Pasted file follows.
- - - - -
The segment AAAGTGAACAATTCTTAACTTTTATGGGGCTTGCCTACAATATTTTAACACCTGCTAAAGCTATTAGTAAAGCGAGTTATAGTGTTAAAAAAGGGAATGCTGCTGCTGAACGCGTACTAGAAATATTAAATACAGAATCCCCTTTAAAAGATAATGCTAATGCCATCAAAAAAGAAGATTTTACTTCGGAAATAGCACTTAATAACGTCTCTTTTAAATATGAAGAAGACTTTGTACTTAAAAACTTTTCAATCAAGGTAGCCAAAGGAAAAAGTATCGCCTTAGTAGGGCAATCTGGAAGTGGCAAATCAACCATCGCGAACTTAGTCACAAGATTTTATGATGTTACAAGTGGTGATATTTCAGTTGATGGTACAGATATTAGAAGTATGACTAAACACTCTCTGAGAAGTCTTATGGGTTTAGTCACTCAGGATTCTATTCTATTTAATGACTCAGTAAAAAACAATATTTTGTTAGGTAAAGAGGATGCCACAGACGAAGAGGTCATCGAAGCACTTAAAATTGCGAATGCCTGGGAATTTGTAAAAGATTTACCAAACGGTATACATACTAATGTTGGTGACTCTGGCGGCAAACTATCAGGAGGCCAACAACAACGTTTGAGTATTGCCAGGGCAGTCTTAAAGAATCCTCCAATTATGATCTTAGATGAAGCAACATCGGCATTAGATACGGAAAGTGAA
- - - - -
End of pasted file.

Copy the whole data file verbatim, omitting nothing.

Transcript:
The segment AAAGTGAACAATTCTTAACTTTTATGGGGCTTGCCTACAATATTTTAACACCTGCTAAAGCTATTAGTAAAGCGAGTTATAGTGTTAAAAAAGGGAATGCTGCTGCTGAACGCGTACTAGAAATATTAAATACAGAATCCCCTTTAAAAGATAATGCTAATGCCATCAAAAAAGAAGATTTTACTTCGGAAATAGCACTTAATAACGTCTCTTTTAAATATGAAGAAGACTTTGTACTTAAAAACTTTTCAATCAAGGTAGCCAAAGGAAAAAGTATCGCCTTAGTAGGGCAATCTGGAAGTGGCAAATCAACCATCGCGAACTTAGTCACAAGATTTTATGATGTTACAAGTGGTGATATTTCAGTTGATGGTACAGATATTAGAAGTATGACTAAACACTCTCTGAGAAGTCTTATGGGTTTAGTCACTCAGGATTCTATTCTATTTAATGACTCAGTAAAAAACAATATTTTGTTAGGTAAAGAGGATGCCACAGACGAAGAGGTCATCGAAGCACTTAAAATTGCGAATGCCTGGGAATTTGTAAAAGATTTACCAAACGGTATACATACTAATGTTGGTGACTCTGGCGGCAAACTATCAGGAGGCCAACAACAACGTTTGAGTATTGCCAGGGCAGTCTTAAAGAATCCTCCAATTATGATCTTAGATGAAGCAACATCGGCATTAGATACGGAAAGTGAA